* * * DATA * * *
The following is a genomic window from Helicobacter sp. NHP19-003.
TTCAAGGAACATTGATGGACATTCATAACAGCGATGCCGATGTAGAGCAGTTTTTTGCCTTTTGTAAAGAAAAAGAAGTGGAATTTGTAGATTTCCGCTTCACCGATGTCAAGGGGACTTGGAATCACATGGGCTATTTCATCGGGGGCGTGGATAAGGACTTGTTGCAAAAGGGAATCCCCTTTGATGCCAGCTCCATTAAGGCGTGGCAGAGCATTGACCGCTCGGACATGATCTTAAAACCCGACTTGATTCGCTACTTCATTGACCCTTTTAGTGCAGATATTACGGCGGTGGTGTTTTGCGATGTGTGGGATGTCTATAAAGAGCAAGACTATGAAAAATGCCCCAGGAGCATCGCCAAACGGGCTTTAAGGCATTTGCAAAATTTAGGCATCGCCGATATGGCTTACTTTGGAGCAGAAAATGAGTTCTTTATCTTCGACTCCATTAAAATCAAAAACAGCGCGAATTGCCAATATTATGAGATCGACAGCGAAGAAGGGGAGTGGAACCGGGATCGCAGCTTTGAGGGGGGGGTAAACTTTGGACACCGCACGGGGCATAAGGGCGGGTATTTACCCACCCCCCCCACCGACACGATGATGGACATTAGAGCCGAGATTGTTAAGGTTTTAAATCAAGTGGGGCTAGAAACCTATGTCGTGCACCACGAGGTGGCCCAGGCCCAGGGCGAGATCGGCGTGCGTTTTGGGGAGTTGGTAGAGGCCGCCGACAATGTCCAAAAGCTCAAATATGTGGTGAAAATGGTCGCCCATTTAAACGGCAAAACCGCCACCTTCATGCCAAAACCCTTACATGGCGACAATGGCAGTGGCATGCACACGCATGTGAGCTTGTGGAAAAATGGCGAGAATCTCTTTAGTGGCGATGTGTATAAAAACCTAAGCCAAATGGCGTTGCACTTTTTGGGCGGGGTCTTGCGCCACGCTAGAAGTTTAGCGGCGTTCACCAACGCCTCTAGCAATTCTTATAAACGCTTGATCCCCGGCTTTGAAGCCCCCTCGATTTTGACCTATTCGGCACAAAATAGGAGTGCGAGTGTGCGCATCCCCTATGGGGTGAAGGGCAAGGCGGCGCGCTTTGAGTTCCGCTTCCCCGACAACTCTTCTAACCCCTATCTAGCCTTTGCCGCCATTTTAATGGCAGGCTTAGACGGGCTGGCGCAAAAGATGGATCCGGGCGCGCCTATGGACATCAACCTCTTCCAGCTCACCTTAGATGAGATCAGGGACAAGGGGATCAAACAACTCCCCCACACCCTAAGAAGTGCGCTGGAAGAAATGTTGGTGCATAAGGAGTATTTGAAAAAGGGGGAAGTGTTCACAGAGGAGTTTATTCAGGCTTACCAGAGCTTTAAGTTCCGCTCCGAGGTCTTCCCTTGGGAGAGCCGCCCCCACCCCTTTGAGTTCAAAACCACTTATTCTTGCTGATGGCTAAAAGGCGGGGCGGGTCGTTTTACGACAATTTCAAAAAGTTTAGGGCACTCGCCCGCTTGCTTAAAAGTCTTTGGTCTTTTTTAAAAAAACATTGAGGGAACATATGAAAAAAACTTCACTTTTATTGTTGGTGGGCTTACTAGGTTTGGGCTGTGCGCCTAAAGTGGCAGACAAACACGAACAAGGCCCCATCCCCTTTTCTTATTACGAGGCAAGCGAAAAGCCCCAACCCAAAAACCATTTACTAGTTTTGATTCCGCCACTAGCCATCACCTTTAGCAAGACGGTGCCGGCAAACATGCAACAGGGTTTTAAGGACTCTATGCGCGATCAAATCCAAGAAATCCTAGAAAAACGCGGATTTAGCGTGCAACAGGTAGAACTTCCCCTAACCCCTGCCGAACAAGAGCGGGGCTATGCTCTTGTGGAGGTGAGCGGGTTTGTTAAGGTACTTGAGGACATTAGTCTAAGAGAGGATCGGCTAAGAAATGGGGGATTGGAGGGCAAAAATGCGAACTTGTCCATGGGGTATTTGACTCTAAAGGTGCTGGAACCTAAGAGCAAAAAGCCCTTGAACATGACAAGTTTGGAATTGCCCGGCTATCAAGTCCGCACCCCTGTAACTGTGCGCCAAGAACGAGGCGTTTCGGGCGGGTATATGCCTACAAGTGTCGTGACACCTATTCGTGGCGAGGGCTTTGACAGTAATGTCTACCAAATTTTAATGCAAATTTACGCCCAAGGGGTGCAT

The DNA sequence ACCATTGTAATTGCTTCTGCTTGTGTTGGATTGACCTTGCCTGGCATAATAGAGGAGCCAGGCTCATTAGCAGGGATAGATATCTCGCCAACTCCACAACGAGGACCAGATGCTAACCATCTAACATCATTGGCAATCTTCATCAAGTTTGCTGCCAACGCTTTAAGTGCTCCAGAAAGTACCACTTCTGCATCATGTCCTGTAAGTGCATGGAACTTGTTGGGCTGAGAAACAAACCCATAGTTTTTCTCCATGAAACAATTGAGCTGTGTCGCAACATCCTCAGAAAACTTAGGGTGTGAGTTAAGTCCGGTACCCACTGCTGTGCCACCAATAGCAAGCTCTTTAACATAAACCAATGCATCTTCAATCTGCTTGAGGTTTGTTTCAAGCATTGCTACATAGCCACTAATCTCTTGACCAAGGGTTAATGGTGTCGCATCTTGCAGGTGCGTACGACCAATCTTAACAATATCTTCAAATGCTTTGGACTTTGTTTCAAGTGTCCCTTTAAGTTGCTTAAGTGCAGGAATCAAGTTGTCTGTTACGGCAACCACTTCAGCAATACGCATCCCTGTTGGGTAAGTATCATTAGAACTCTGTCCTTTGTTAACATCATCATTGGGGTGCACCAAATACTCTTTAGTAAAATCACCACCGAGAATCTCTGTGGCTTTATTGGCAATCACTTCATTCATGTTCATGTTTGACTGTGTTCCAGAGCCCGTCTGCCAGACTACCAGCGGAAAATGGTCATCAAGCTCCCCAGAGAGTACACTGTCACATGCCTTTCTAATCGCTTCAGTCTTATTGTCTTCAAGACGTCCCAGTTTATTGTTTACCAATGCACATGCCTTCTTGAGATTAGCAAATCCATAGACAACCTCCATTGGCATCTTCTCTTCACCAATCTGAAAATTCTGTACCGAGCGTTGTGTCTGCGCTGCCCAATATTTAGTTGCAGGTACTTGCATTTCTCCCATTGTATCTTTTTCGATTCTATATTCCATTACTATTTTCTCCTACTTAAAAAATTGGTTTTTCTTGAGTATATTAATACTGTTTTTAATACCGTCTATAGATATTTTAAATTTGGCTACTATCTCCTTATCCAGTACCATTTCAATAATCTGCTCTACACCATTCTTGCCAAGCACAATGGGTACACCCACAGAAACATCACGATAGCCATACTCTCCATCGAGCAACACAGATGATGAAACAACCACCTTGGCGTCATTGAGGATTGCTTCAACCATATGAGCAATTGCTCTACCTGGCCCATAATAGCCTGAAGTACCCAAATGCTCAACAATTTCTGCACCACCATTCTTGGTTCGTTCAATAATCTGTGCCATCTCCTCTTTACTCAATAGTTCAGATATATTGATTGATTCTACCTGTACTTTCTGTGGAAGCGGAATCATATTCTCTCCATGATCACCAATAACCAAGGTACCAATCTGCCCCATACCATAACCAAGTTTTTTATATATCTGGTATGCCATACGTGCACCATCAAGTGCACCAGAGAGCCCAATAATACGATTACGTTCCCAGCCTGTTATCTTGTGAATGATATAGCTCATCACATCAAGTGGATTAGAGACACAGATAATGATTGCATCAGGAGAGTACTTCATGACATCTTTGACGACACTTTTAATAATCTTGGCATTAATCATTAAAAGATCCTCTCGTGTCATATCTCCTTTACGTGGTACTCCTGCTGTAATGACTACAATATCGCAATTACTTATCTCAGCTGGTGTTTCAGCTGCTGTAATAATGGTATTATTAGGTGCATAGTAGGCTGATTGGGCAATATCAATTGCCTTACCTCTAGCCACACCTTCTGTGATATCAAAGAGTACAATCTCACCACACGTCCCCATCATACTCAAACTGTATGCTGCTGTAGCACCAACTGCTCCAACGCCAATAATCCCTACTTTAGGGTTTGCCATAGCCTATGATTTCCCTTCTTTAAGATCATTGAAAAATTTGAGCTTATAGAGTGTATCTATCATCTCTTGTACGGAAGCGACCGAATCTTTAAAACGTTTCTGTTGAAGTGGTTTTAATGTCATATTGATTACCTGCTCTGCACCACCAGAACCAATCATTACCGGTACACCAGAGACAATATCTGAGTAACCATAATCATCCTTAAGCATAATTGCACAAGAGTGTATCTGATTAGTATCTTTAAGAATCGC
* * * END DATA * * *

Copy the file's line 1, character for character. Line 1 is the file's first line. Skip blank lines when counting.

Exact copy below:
The following is a genomic window from Helicobacter sp. NHP19-003.